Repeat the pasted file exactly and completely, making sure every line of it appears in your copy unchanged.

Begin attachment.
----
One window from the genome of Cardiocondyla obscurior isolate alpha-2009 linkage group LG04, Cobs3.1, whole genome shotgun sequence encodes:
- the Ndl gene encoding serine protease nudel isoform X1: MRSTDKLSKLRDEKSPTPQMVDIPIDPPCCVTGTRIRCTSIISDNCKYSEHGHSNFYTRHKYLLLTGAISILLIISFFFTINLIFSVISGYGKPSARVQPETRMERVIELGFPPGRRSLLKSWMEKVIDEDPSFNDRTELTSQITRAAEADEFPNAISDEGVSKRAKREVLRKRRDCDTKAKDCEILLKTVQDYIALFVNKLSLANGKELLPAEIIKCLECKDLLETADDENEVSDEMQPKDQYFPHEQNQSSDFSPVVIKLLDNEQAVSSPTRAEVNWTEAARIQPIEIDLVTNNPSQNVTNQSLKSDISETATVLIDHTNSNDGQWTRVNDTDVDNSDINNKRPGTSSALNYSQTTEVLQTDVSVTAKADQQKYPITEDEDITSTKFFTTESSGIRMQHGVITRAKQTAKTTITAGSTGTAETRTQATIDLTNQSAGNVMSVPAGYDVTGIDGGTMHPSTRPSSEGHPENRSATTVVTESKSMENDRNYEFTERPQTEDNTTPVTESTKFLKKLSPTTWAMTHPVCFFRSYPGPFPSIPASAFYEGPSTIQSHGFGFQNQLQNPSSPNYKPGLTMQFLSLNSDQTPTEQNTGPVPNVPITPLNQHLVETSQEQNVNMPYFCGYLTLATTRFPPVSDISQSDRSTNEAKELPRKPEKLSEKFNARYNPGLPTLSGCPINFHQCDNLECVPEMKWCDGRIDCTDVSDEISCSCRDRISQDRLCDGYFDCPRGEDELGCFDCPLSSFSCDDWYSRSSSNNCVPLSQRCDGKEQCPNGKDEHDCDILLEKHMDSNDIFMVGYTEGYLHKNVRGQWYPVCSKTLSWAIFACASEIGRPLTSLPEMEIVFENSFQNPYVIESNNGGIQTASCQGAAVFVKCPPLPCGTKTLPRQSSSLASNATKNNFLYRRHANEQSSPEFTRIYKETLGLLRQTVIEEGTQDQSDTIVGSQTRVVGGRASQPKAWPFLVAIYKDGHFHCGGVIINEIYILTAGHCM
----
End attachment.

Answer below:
One window from the genome of Cardiocondyla obscurior isolate alpha-2009 linkage group LG04, Cobs3.1, whole genome shotgun sequence encodes:
- the Ndl gene encoding serine protease nudel isoform X1: MRSTDKLSKLRDEKSPTPQMVDIPIDPPCCVTGTRIRCTSIISDNCKYSEHGHSNFYTRHKYLLLTGAISILLIISFFFTINLIFSVISGYGKPSARVQPETRMERVIELGFPPGRRSLLKSWMEKVIDEDPSFNDRTELTSQITRAAEADEFPNAISDEGVSKRAKREVLRKRRDCDTKAKDCEILLKTVQDYIALFVNKLSLANGKELLPAEIIKCLECKDLLETADDENEVSDEMQPKDQYFPHEQNQSSDFSPVVIKLLDNEQAVSSPTRAEVNWTEAARIQPIEIDLVTNNPSQNVTNQSLKSDISETATVLIDHTNSNDGQWTRVNDTDVDNSDINNKRPGTSSALNYSQTTEVLQTDVSVTAKADQQKYPITEDEDITSTKFFTTESSGIRMQHGVITRAKQTAKTTITAGSTGTAETRTQATIDLTNQSAGNVMSVPAGYDVTGIDGGTMHPSTRPSSEGHPENRSATTVVTESKSMENDRNYEFTERPQTEDNTTPVTESTKFLKKLSPTTWAMTHPVCFFRSYPGPFPSIPASAFYEGPSTIQSHGFGFQNQLQNPSSPNYKPGLTMQFLSLNSDQTPTEQNTGPVPNVPITPLNQHLVETSQEQNVNMPYFCGYLTLATTRFPPVSDISQSDRSTNEAKELPRKPEKLSEKFNARYNPGLPTLSGCPINFHQCDNLECVPEMKWCDGRIDCTDVSDEISCSCRDRISQDRLCDGYFDCPRGEDELGCFDCPLSSFSCDDWYSRSSSNNCVPLSQRCDGKEQCPNGKDEHDCDILLEKHMDSNDIFMVGYTEGYLHKNVRGQWYPVCSKTLSWAIFACASEIGRPLTSLPEMEIVFENSFQNPYVIESNNGGIQTASCQGAAVFVKCPPLPCGTKTLPRQSSSLASNATKNNFLYRRHANEQSSPEFTRIYKETLGLLRQTVIEEGTQDQSDTIVGSQTRVVGGRASQPKAWPFLVAIYKDGHFHCGGVIINEIYILTAGHCM